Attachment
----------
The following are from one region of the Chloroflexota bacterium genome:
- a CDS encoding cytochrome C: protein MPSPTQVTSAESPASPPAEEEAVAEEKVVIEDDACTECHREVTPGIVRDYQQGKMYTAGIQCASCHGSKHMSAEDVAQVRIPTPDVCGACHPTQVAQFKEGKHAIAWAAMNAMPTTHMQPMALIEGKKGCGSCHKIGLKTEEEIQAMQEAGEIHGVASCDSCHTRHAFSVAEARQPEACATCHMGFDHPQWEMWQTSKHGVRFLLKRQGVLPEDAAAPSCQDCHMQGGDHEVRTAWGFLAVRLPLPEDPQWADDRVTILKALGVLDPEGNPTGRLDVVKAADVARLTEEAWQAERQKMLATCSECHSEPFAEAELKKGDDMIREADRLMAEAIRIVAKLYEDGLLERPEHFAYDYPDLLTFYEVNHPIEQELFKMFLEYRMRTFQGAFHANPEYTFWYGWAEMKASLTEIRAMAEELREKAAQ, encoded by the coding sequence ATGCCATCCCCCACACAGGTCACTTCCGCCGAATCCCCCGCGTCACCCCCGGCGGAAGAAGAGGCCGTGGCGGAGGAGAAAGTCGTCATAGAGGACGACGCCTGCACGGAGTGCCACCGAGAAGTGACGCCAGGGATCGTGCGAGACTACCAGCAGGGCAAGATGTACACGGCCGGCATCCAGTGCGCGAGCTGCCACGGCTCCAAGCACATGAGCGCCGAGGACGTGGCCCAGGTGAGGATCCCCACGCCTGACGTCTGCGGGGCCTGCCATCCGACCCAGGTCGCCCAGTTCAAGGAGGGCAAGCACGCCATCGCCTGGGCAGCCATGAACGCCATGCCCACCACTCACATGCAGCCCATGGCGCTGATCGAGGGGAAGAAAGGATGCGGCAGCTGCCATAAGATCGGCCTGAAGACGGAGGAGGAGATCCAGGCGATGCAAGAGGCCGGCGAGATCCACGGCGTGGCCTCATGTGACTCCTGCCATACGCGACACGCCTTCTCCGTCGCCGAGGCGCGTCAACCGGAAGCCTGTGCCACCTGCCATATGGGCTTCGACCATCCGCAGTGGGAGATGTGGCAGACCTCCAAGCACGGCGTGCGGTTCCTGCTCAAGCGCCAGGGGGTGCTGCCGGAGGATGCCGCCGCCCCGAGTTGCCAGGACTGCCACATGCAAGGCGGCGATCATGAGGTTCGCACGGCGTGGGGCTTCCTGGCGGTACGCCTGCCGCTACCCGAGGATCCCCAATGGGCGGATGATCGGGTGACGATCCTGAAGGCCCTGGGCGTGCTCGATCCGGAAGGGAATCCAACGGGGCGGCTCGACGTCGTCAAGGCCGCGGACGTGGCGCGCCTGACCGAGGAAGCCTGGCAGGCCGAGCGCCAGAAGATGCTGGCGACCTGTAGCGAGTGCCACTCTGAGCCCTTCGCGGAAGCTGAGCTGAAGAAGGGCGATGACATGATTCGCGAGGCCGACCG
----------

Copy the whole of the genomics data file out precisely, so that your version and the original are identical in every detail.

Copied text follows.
The following are from one region of the Chloroflexota bacterium genome:
- a CDS encoding cytochrome C: protein MPSPTQVTSAESPASPPAEEEAVAEEKVVIEDDACTECHREVTPGIVRDYQQGKMYTAGIQCASCHGSKHMSAEDVAQVRIPTPDVCGACHPTQVAQFKEGKHAIAWAAMNAMPTTHMQPMALIEGKKGCGSCHKIGLKTEEEIQAMQEAGEIHGVASCDSCHTRHAFSVAEARQPEACATCHMGFDHPQWEMWQTSKHGVRFLLKRQGVLPEDAAAPSCQDCHMQGGDHEVRTAWGFLAVRLPLPEDPQWADDRVTILKALGVLDPEGNPTGRLDVVKAADVARLTEEAWQAERQKMLATCSECHSEPFAEAELKKGDDMIREADRLMAEAIRIVAKLYEDGLLERPEHFAYDYPDLLTFYEVNHPIEQELFKMFLEYRMRTFQGAFHANPEYTFWYGWAEMKASLTEIRAMAEELREKAAQ, encoded by the coding sequence ATGCCATCCCCCACACAGGTCACTTCCGCCGAATCCCCCGCGTCACCCCCGGCGGAAGAAGAGGCCGTGGCGGAGGAGAAAGTCGTCATAGAGGACGACGCCTGCACGGAGTGCCACCGAGAAGTGACGCCAGGGATCGTGCGAGACTACCAGCAGGGCAAGATGTACACGGCCGGCATCCAGTGCGCGAGCTGCCACGGCTCCAAGCACATGAGCGCCGAGGACGTGGCCCAGGTGAGGATCCCCACGCCTGACGTCTGCGGGGCCTGCCATCCGACCCAGGTCGCCCAGTTCAAGGAGGGCAAGCACGCCATCGCCTGGGCAGCCATGAACGCCATGCCCACCACTCACATGCAGCCCATGGCGCTGATCGAGGGGAAGAAAGGATGCGGCAGCTGCCATAAGATCGGCCTGAAGACGGAGGAGGAGATCCAGGCGATGCAAGAGGCCGGCGAGATCCACGGCGTGGCCTCATGTGACTCCTGCCATACGCGACACGCCTTCTCCGTCGCCGAGGCGCGTCAACCGGAAGCCTGTGCCACCTGCCATATGGGCTTCGACCATCCGCAGTGGGAGATGTGGCAGACCTCCAAGCACGGCGTGCGGTTCCTGCTCAAGCGCCAGGGGGTGCTGCCGGAGGATGCCGCCGCCCCGAGTTGCCAGGACTGCCACATGCAAGGCGGCGATCATGAGGTTCGCACGGCGTGGGGCTTCCTGGCGGTACGCCTGCCGCTACCCGAGGATCCCCAATGGGCGGATGATCGGGTGACGATCCTGAAGGCCCTGGGCGTGCTCGATCCGGAAGGGAATCCAACGGGGCGGCTCGACGTCGTCAAGGCCGCGGACGTGGCGCGCCTGACCGAGGAAGCCTGGCAGGCCGAGCGCCAGAAGATGCTGGCGACCTGTAGCGAGTGCCACTCTGAGCCCTTCGCGGAAGCTGAGCTGAAGAAGGGCGATGACATGATTCGCGAGGCCGACCG